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Video Review: NEC NP3151W

Jun 1, 2008 12:00 PM, By Jeff Sauer

Excellent image quality, color makes 3LCD widescreen projector a good value.

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VidRev NECNP3131W

The trend toward native widescreen projectors is now in full swing in the consumer home-theater market. Additionally, several high-end, high-brightness staging and rental models have led the shift toward native widescreen in the business market, along with a smattering of smaller, portable models. NEC's new NP3151W finds a similarly wide, if less well-represented space that fits right in between: the professional business AV installation market — targeting lecture halls, training centers, large boardrooms, and mid-sized auditoriums.

NEC's existing NP line of installation projectors (as opposed to the smaller, portable NPs with two or three digits in the model name) include eight models ranging in brightness from 3500 ANSI lumens to 5200 ANSI lumens. However, the new NP3151W and NP4001 are the only two so far with a native wide-aspect ratio. The DLP-based NP4001 is slightly brighter, at 4500 lumens compared to 4000 lumens, while the 3LCD-based NP3151W is $1,000 less expensive. However, the new NP3151 weighs in at a little more than 16lbs., compared to the 34lb. chassis of the somewhat older NP4001.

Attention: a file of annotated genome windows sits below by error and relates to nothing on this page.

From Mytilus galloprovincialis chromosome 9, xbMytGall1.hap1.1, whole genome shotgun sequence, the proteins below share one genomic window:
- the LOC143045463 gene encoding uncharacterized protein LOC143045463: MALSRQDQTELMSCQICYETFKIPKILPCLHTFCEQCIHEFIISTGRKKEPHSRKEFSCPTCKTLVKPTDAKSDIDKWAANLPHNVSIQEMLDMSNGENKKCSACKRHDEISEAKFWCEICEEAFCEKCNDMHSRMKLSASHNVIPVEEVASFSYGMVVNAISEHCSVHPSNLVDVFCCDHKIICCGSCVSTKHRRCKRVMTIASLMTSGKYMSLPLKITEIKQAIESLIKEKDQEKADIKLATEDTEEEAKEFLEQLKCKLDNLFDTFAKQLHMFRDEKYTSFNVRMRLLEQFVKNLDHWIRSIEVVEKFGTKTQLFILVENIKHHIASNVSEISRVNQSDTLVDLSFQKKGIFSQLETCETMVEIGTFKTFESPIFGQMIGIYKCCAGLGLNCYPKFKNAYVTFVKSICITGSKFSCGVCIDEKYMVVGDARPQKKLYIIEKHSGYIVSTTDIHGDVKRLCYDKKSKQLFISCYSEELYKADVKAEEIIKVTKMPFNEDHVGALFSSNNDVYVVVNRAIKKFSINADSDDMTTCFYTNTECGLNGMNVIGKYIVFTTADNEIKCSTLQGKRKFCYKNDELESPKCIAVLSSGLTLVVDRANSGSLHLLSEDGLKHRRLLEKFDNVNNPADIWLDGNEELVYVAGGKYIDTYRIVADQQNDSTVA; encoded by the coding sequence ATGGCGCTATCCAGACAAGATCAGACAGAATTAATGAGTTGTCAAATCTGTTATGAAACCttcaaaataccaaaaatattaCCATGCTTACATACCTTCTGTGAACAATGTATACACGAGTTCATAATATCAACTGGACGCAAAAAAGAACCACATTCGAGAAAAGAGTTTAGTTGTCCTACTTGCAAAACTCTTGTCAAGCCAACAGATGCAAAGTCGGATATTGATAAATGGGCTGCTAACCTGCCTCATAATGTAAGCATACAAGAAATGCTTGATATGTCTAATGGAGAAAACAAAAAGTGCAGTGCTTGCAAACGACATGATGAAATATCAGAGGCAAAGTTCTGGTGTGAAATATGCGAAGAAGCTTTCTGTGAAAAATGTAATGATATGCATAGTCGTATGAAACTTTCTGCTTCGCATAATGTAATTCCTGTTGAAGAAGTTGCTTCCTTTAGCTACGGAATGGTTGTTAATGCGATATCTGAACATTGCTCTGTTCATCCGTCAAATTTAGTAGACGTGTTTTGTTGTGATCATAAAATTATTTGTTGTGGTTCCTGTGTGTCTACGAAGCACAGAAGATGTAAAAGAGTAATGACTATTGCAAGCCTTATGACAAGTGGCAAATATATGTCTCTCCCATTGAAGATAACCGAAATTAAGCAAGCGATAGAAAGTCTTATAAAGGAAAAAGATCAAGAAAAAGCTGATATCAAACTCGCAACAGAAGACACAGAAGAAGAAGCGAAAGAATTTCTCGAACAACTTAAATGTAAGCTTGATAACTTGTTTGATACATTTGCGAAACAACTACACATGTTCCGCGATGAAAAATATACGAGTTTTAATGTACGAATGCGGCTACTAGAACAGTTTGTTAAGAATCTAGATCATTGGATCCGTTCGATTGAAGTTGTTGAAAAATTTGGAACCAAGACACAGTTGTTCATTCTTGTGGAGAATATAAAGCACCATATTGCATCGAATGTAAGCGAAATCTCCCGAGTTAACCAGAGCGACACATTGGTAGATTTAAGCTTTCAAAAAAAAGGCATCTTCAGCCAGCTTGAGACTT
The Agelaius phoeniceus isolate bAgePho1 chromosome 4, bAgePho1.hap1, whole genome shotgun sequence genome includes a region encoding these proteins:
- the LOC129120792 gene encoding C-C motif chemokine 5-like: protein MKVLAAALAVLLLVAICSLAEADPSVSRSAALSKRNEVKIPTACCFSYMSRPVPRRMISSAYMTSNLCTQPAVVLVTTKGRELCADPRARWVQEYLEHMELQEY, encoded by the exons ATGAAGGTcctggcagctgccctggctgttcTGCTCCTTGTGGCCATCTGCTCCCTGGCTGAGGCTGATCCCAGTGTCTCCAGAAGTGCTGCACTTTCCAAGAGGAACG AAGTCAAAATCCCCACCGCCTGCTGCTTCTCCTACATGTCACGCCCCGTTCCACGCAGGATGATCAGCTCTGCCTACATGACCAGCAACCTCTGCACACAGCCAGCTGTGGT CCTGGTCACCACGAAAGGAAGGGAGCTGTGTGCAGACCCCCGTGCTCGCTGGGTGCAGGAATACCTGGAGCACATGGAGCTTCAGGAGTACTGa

Still, both NEC models join the clear trend toward widescreen viewing that is evident not only in other wide projectors, but also in our culture, as widescreen flatpanels and rear-projection TVs continue to grow and as native wide-HDTV content becomes commonplace. And while, admittedly, much of that trend stems from the consumer market and entertainment content, the trend exists too in the business world, where 16:9 notebooks are becoming more popular. Ironically, the transition to wide is actually an easier one for business because arbitrarily stretching presentation slides bears far less consequence than stretching video images of faces and bodies.


The NP3151W's 1280×800 isn't a native HDTV aspect ratio, and it's an indication that this is clearly a business projector. It has three RGB inputs — a 15-pin (in and out), a 5-BNC RGBHV set, and a DVI-D with HDCP — that should fit comfortably into any existing cable structure. There are also inputs for motion video, including analog component. The NP3151W supports HD up to 1080i.

But those basic connections are only part of the story. A built-in RJ-45 Ethernet port offers remote administration and diagnostics of the projector, and a Windows Vista's remote-desktop function displays the image on a connected computer via Ethernet. A wireless option affords the same Windows remote-desktop feature, although NEC also uses its own proprietary image compression software to work with non-Vista computers.

NEC has given the NP3151W several helpful installation features that will afford placement in a variety of non-standard settings. Vertical and horizontal lens shift and 40-percent vertical and 35 percent horizontal keystone correction and bayonet lens options are expected installation features, and NEC offers these with the NP3151W. 3D reform is less typical and it allows for digital image correction in the case of off-axis installation. 3D reform is not a new technology from NEC, but it is one of NEC's differentiating features. Admittedly, it takes a little work going back and forth between the horizontal and vertical sliders to realign an off-axis image, but it sure is easier than moving a wall.

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